The reality is that if you’re serious about achieving financial security, you have to invest offshore. With a weak economy and depreciating currency, if we really think of ourselves as global citizens and want to be financially free in every way, the majority of our wealth should probably be invested offshore. With a large portion of our asset base already tied to South Africa via our property and pension assets, the majority of our discretionary wealth should probably also not be in Rands. Looking at top offshore investments at an index level and comparing them, produces interesting results.

The dangers of being over-invested in Rands and the local economy is very clearly illustrated in the following graphs where we compare the 10-year performance of various indices in USD Terms – namely South Africa (EZA), the S&P 500 (SPX), the Nasdaq 100 (QQQ), Emerging Markets (EEM) and the Total World Stock Index (VT). With a currency that has depreciated on average of 5-6% per annum over the best part of the last 30 years, it becomes very difficult to move forward in real terms. And there is nothing to suggest that this situation will improve over the next 30 years.

Terrible Performance of investing in South Africa over 10 years
South Africa (EZA) in USD

In USD terms, you have lost about 23% in value by investing in the South African stock market over the last 10 years. Contrast that to the 163% and 402% that the S&P500 and Nasdaq have gained over the same time frame. Of course, that doesn’t mean the S&P 500 and Nasdaq are going to deliver similar returns over the next decade, but with the relative size of our economy (and all its challenges), it’s difficult to imagine how you achieve real financial security by having most of your net worth tied to South African and Rand-based assets. And of course the impact of that extends to our retirement fund assets, with their investment limitations, so you need to be exploring investing beyond just the traditional retirement planning vehicles available.

*This is also not a criticism of our country. We think local is lekker. It’s simply about being smart and being more deliberate and aware of our investment decisions.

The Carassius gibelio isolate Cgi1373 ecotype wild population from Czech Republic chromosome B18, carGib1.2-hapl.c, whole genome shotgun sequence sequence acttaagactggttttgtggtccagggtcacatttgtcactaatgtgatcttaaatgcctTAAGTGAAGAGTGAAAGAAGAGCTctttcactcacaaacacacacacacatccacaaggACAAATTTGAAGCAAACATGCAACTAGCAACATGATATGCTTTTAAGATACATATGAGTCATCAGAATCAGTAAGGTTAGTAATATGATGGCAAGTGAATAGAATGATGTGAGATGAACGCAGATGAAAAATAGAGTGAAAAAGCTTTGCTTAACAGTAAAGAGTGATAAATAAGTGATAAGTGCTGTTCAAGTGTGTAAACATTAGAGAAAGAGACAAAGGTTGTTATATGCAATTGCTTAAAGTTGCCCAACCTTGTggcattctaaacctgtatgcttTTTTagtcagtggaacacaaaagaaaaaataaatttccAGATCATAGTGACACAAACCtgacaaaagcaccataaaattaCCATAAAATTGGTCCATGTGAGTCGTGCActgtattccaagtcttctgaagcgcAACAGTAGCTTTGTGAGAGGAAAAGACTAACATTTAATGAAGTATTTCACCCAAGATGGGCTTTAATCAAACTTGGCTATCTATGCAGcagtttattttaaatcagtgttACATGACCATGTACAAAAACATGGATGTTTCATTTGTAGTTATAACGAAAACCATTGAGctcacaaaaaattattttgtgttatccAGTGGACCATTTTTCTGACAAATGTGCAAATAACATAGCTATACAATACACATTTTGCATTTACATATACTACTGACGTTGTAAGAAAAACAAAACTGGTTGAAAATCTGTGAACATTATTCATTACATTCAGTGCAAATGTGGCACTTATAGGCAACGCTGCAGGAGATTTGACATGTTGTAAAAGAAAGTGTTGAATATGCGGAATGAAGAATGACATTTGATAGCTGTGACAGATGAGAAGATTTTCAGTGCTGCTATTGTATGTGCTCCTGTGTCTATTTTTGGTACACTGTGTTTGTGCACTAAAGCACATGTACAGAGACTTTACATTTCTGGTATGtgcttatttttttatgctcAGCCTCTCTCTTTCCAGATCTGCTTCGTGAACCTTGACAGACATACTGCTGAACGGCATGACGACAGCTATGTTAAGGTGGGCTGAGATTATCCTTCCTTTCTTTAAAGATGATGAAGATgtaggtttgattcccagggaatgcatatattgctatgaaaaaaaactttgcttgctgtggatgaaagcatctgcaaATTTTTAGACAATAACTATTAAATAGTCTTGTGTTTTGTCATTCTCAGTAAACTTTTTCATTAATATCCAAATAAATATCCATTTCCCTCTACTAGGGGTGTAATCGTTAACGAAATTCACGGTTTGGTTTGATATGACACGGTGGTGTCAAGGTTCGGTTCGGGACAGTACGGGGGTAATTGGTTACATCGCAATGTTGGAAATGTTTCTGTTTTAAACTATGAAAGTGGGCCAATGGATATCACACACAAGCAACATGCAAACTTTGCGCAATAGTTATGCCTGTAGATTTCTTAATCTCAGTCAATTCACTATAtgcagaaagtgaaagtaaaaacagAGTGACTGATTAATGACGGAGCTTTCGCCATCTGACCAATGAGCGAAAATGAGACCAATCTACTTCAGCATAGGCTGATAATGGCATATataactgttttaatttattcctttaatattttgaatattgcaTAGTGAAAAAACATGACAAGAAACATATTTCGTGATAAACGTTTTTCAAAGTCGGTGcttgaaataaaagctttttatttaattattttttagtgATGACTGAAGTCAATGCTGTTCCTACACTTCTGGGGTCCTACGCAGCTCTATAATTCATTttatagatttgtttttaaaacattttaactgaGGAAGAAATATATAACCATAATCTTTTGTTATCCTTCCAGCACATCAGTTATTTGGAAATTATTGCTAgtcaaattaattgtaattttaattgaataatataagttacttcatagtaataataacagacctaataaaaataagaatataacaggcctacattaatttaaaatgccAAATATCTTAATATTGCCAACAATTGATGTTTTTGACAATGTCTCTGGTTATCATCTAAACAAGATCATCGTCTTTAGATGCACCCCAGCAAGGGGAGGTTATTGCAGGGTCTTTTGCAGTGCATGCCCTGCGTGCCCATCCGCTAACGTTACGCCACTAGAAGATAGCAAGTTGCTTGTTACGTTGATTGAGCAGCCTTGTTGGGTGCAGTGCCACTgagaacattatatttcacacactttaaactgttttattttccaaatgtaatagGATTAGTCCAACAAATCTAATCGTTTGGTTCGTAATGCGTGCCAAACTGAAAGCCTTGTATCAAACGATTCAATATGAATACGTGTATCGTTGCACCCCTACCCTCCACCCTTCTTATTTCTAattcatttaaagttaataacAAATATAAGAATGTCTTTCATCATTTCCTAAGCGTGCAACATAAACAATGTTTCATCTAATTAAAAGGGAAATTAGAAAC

One of the top offshore investments: S&P 500 performance last 10 years
S&P 500 (SPX)
A top offshore investment last 10 years: Nasdaq 100
Nasdaq 100 (QQQ)
Emerging markets performance last 10 years (EMA)
Emerging Markets (EMA)
Total World Stock Index (VTA)


In 1993, the exchange rate between the United States Dollar (USD) and the South African Rand (ZAR) was approximately 3.55 ZAR to 1 USD. As of today, the exchange rate is approximately 18.50 ZAR to 1 USD. This represents a depreciation of the Rand by approximately 422% over the course of 30 years. This means that every year, on average, the value of the Rand against the Dollar has decreased by about 5.9%. Sure, the Rand may go back to 15.00 ZAR to the USD in the short-term – but what matters here is the long-term trend. Offshore investing offers you as a South African investor a wealth of opportunities to diversify your portfolio, protect against currency devaluation, and potentially achieve higher returns. But what it really boils down to is financial security. And if you’re serious about achieving that, offshore has to be a cornerstone of your investment portfolio.

Disclaimer: As with any investment, it’s important to do your research and consider seeking investment advice from a professional to ensure your offshore investments align with your financial goals and risk tolerance.

Carl-Peter Lehmann

Carl-Peter Lehmann

Carl-Peter is a Director and Partner at Henceforward. He has spent a large portion of his 20+ year career specialising in offshore investing and working with global investors, including in various international jurisdictions. He is passionate about helping his clients demistify offshore investing and giving them a greater shot of achieving real financial freedom.